All matter consists of atoms, and these are unchangeable and indivisible, although filling a certain space. Besides shape, volume, gravity, and motion, they have no properties. Their number is infinite, their shape infinitely varied. The universe is infinite, and, considered as a unit, unchangeable; for the aggregate quantity of matter remains always the same, however its component parts may combine. The universe cannot be the product of divine action, or else the existence of evil could not be accounted for. The atoms, blindly drifting through infinite space, and declining somewhat from their course (through an accidental cause, whose nature Epicurus fails to explain), are mingled together, shove and push one another (the chaos), until the homogeneous ones associate. The light round atoms (the atoms of fire) are pushed upward, where they form the celestial bodies; those which are somewhat heavier form the air, while the heaviest are precipitated as water and earth. In a similar way the different objects on earth are formed. But the whole process is merely an accidental aggregation of atoms; higher ends and divine laws are mere inventions of the human mind. The psychology of Epicurus flows directly from his natural philosophy.
The human soul, according to him, is a delicate and extremely mobile substance, consisting of the minutest round atoms. Its elements are warmth, air, breath, and another nameless substance on which sensibility depends. While the three first named are distributed through the whole body, the fourth has its seat principally in the pectoral cavity, and is, as it were, the soul of the soul. The soul is not immortal; nevertheless death is by no means to be considered as an evil, since after death no consciousness of annihilation remains. Of all objects filling space infinitely delicate images are secreted. These images, coming into contact with the organs of sense, create perceptions. The conceptions of imagination are arbitrary combinations of such delicate images of real objects. By frequent perceptions the human mind attains to general abstractions, which are merely collective conceptions of the features common to a larger or smaller number of individual perceptions. Since the senses are the receivers of mechanical secretions of objects (images), the knowledge obtained through them is real and objective, the only correct standard of truth; but the workings of imagination, being likewise the result of sensitive perception, although an indirect one, point also to existing realities.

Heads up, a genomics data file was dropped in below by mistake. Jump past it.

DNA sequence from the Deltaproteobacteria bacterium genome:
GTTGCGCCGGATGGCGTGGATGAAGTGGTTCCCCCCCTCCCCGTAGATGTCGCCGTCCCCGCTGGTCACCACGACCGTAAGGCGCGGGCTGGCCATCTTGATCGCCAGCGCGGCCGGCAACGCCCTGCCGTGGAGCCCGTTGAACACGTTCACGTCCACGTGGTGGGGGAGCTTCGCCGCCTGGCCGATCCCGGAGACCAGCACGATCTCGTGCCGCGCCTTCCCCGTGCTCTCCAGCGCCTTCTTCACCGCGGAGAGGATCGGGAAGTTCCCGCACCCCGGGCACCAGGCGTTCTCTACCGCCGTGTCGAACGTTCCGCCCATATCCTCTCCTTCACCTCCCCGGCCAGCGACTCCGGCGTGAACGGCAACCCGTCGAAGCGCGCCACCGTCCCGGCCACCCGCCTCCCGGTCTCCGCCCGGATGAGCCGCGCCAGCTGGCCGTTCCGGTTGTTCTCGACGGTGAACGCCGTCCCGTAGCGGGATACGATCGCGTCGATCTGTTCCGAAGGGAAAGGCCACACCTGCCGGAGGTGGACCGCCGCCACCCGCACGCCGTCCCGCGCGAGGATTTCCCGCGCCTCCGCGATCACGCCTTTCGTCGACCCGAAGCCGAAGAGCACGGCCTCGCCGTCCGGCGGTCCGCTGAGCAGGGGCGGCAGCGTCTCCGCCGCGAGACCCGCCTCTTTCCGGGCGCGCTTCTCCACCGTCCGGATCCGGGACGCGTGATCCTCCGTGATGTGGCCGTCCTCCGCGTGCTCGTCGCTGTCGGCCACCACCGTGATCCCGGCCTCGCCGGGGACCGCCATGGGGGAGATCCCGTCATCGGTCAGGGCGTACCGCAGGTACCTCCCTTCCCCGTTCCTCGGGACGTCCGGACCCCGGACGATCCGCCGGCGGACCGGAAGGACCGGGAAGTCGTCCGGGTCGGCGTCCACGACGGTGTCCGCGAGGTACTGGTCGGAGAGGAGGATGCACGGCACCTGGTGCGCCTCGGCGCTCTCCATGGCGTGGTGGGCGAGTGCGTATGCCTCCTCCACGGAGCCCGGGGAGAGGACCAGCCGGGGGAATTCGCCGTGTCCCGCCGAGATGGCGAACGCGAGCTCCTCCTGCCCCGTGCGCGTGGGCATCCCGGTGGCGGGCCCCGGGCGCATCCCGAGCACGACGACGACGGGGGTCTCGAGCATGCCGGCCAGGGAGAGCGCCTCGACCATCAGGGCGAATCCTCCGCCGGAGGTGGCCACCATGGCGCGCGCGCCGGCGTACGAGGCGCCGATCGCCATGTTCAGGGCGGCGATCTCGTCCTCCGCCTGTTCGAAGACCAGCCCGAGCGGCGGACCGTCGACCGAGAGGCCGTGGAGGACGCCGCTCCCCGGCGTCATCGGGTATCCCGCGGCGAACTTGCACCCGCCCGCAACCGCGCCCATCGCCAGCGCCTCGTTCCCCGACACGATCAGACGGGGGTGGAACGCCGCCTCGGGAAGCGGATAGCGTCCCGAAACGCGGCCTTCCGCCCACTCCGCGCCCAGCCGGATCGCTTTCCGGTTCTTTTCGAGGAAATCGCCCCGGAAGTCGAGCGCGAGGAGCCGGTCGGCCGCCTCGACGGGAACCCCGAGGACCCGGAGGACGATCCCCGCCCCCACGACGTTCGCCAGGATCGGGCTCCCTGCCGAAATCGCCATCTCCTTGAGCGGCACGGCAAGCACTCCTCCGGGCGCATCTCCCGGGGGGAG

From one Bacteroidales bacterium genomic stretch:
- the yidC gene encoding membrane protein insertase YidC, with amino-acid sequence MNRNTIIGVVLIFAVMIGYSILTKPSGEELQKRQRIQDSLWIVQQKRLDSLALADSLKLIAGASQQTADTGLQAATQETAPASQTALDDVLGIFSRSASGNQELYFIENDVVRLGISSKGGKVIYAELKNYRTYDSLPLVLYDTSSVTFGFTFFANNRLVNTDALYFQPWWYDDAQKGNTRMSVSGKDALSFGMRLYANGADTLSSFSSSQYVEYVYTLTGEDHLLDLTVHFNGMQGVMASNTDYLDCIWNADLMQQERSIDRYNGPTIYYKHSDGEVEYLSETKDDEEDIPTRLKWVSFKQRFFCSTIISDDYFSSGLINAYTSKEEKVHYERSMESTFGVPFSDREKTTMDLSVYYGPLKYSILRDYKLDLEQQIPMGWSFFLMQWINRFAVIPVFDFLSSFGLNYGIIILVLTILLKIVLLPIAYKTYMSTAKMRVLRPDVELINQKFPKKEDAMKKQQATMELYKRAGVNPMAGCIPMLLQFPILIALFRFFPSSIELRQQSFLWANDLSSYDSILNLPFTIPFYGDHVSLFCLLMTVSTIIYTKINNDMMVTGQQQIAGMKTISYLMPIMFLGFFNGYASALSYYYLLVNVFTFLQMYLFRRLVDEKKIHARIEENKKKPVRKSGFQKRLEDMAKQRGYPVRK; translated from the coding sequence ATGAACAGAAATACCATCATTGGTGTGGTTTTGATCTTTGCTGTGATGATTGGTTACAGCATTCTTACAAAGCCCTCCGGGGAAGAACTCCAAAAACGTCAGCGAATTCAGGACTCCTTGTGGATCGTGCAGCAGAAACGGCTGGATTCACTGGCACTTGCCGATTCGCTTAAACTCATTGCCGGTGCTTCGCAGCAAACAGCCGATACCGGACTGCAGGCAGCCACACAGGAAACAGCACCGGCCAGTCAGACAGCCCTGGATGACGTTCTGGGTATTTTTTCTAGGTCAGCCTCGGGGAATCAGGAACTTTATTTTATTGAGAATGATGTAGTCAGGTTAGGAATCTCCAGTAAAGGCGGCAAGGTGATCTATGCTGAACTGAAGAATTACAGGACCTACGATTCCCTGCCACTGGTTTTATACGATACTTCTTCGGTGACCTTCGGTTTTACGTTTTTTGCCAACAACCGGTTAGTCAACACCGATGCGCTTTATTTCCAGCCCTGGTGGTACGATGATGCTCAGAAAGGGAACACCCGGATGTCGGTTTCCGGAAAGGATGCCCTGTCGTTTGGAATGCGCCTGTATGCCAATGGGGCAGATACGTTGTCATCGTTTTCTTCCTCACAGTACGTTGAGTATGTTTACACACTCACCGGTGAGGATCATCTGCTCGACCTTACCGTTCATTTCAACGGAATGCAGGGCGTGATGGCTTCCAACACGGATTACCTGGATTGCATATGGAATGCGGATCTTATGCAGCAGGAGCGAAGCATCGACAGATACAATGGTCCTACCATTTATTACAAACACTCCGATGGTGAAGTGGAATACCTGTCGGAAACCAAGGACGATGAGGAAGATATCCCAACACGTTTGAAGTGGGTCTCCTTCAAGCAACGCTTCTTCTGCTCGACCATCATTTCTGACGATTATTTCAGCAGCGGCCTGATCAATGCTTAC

Hence it follows that the universality of the belief in the existence of a Supreme Being is proof conclusive of such existence. The gods are living beings, of human shape but colossal proportions. They also consist of atoms. They are immortal, although their bodies are similar to the human body. This contradiction is explained by a certain equilibrium of contrasts in the universe. The gods are living in eternal bliss, that is to say, in absolute inactivity, in the quiet enjoyment of sublime wisdom and virtue. The spaces between the different celestial bodies (inter-mundia) are the seats of the gods.